Scars are something a lot of people deal with in their silence. Some scars can carry positive memories, but in the majority of cases, they are a reminder of a negative experience. And many people want to get rid of such reminders. However, getting rid of a scar is extremely difficult. So, concealing a scar with a tattoo seems like a good idea.
If you’re interested in covering a scar with a tattoo, then you’re at the right place. In the following paragraphs we’ll take a look at how tattoos over scars are done, whether they’re possible in all cases and what can you expect from such a tattooing session. So, without further ado, let’s get started!
Scar Concealing with a Tattoo: 6 Things You Should Know
1. Why Do People Tattoo Their Scars?
One of the main reasons people go for such tattoos is to make their scars invisible. Because scars can be hard to deal with, especially if they’re somewhere visible, tattooing can be an excellent solution.
A scar-covering tattoo doesn’t only hide the scar but brings back the confidence a person has lost through a negative experience, for example. People don’t also only cover their scars with tattoos. There are cases of stretch marks covering using tattoos.
So far, tattooing has proven effective in reducing or covering the visibility and effects of scars and stretch marks. Unfortunately, not every scar or stretch mark can be covered with a tattoo. Some tattoo artists refuse to tattoo scars if they determine the tattoo will make the scar worse.
That is why scar-covering is a complex process, beyond simple artistic body decoration. It takes a lot of assessment and numerous factors to decide whether or not a scar or stretch marks are worth the risk of tattooing.
2. Do Scar-Covering Tattoos Hurt (More)?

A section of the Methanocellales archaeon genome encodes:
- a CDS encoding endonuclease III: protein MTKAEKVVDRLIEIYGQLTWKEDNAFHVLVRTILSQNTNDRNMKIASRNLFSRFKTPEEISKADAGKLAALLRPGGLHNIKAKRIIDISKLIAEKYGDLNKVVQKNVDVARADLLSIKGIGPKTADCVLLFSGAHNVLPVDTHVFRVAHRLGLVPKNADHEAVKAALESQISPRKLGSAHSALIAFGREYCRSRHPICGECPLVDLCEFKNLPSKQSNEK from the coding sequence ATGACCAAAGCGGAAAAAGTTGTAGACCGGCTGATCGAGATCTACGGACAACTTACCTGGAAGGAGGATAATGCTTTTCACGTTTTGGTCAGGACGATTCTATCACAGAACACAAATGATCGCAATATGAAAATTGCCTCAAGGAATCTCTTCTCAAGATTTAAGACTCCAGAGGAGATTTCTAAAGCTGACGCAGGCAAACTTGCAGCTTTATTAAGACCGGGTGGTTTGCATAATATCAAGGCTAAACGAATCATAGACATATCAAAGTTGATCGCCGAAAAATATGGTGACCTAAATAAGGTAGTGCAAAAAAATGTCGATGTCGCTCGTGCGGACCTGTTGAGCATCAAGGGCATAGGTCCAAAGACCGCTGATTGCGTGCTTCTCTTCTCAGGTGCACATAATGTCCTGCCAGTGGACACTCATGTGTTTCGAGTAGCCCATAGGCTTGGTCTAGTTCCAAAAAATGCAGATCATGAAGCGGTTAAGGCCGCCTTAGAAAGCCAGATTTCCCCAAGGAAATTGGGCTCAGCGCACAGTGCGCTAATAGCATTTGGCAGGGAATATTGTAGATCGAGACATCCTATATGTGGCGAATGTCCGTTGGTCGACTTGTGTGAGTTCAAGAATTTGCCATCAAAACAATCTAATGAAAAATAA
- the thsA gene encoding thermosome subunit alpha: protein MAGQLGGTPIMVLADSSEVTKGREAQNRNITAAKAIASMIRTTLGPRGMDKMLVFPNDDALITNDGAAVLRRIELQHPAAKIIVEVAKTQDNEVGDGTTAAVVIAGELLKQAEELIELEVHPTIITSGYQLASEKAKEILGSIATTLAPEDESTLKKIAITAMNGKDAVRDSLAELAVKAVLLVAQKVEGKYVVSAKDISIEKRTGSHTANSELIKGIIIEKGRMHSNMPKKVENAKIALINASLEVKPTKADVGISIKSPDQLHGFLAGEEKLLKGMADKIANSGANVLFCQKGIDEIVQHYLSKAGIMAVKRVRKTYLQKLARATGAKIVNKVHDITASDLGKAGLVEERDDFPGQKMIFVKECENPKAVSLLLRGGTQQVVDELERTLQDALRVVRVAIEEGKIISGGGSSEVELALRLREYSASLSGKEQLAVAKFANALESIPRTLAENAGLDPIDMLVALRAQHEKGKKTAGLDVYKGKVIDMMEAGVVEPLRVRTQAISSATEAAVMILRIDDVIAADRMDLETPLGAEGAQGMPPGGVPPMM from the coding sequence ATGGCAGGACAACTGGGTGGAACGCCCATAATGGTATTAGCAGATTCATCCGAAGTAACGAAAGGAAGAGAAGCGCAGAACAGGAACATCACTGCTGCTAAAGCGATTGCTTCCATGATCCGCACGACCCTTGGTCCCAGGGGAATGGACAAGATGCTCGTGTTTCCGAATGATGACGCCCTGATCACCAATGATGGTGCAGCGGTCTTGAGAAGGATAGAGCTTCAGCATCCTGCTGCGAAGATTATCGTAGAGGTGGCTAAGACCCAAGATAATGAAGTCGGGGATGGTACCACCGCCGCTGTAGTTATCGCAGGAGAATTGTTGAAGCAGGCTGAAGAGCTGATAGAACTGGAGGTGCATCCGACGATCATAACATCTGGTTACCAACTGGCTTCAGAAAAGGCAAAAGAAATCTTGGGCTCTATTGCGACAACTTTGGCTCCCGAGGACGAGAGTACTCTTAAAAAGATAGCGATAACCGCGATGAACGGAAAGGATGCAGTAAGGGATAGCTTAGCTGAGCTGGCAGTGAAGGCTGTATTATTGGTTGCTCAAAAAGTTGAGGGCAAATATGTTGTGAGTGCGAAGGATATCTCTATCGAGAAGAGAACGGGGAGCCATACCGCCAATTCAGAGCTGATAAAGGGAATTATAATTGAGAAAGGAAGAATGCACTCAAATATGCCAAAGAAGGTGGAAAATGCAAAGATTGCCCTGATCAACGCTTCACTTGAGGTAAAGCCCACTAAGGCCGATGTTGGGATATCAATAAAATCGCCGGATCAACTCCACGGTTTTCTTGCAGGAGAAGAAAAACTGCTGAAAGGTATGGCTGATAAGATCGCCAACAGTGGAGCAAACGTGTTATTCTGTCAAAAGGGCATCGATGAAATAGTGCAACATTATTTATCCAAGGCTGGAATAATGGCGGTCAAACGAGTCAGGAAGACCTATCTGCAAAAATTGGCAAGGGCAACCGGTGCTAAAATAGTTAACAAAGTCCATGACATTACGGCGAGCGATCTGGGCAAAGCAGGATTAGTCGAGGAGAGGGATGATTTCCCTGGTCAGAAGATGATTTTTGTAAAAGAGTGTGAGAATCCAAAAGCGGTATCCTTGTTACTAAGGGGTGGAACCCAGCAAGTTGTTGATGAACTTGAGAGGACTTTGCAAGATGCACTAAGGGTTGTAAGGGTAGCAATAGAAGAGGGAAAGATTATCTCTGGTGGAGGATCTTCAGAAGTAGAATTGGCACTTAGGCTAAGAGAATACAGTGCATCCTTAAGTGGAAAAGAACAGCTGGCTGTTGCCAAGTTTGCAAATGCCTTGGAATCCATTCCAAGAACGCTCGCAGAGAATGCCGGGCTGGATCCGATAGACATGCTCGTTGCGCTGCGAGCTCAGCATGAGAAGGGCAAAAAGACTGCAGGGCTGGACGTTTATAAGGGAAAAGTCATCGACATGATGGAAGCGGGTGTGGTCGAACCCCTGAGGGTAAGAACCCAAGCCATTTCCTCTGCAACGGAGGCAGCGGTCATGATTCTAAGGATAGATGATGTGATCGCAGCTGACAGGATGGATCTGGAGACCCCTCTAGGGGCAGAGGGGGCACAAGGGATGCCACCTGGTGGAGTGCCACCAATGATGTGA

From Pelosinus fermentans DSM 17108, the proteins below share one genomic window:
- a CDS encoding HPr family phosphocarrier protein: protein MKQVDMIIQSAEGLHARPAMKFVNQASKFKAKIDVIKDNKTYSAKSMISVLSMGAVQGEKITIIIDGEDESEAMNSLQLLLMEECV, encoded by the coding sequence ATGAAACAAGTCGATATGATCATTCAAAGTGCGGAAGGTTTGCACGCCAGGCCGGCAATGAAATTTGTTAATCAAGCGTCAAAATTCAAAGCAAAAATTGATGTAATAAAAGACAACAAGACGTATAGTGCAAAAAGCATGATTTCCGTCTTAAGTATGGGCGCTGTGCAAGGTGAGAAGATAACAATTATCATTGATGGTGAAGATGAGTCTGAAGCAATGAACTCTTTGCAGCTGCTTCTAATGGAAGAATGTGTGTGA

Pain tolerance varies from one person to the other. So, to say that a scar-covering tattoo will hurt everybody the same would be a lie. For example, if you’ve already had tattoos, sure, the pain would be tolerable since you already know what to expect. But, if a scar-covering tattoo is your first tattoo, then you can expect some serious pain.
But, overall, we can say that tattoos covering scar tissues do hurt. Some would say they hurt even more than the regular tattoos done on unscarred skin. Moreover, depending on where the scar is located, the tattoo can produce mild to mind-numbing pain.
It is also believed that deeper and bigger scars hurt the most, especially if they are located in places where the nerve damage is pretty serious. Smaller and more superficial scars don’t hurt as much because the skin is flat and the nerve damage is little.
3. Is It Difficult to Get A Scar-Covering Tattoo?
Now, getting a scar-covering tattoo isn’t difficult per se, but some factors need to be considered prior to tattooing just to avoid complications.
First of all, no tattoo artist will do a scar tissue tattoo without examining the scar itself. So, let’s take a look at tattoo difficulty levels in regards to the types of scars;
- Hypertrophic scars – these scars occur as a result of burns and superficial injury. They are usually thicker, red, and elevated above the skin surface. These scars are fully healed over a year’s period, and only then can they be tattooed. After a hypertrophic scar is fully healed, it shouldn’t hurt much to get a tattoo over it. There is a small chance the scar will be irritated during the procedure, but the aftercare routine is essential to protect both the tattoo and the scar tissue.
- Keloid scars – these scars occur after a serious injury. They’re fully healed after 3 to 5 years, and only then can they be tattooed. These scars are thick and red and often have an irregular shape. If a keloid scar is tattooed before it is fully healed, it can lead to serious irritation and scar reopening.
Moreover, these scars are the most difficult to cover, so the tattoo covering a keloid scar is often bigger and intricate in design. It is even recommended to get a tattoo that will incorporate the scar, rather than getting a tattoo onto the scar itself.